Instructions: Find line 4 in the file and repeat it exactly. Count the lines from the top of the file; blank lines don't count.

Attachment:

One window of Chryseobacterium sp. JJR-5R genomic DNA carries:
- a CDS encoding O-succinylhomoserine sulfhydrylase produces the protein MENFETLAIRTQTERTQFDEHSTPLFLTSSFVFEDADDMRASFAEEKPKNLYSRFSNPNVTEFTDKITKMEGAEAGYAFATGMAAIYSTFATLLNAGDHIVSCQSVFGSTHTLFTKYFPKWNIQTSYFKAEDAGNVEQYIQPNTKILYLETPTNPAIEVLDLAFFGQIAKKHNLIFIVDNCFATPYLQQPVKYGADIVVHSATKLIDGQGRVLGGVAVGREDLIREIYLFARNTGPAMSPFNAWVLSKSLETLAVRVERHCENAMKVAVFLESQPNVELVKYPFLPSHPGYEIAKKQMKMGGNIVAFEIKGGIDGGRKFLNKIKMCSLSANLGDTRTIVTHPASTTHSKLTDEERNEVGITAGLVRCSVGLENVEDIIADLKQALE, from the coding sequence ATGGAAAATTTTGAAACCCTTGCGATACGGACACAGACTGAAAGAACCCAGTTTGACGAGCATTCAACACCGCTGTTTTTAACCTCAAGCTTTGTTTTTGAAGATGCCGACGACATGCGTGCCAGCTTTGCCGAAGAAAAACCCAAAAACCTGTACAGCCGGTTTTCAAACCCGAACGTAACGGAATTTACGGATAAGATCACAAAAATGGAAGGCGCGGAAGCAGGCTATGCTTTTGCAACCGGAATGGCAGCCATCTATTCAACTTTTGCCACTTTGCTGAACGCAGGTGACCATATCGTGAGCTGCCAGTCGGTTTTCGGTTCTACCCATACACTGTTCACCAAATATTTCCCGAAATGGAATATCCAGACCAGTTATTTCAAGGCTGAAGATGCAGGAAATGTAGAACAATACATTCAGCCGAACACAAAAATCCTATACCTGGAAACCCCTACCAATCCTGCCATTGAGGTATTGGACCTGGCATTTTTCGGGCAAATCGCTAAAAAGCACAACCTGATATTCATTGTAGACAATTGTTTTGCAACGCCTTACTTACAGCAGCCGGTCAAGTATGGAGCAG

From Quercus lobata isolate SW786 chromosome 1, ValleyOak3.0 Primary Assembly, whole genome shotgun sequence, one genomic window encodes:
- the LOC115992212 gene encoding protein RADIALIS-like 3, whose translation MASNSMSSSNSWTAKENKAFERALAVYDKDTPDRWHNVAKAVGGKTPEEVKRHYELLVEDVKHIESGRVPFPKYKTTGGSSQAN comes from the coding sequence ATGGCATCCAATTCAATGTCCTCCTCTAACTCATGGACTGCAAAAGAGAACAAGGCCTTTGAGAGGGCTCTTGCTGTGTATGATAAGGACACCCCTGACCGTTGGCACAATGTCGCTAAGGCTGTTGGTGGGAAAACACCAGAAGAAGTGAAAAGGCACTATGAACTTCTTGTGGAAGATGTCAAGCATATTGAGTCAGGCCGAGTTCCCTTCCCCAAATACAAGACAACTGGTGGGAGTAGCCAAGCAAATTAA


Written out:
- the LOC115992212 gene encoding protein RADIALIS-like 3, whose translation MASNSMSSSNSWTAKENKAFERALAVYDKDTPDRWHNVAKAVGGKTPEEVKRHYELLVEDVKHIESGRVPFPKYKTTGGSSQAN comes from the coding sequence ATGGCATCCAATTCAATGTCCTCCTCTAACTCATGGACTGCAAAAGAGAACAAGGCCTTTGAGAGGGCTCTTGCTGTGTATGATAAGGACACCCCTGACCGTTGGCACAATGTCGCTAAGGCTGTTGGTGGGAAAACACCAGAAGAAGTGAAAAGGCACTATGAACTTCTTGTGGAAGATGTCAAGCATATTGAGTCAGGCCGAGTTCCCTTCCCCAAATACAAGACAACTGGTGGGAGTAGCCAAGCAAATTAA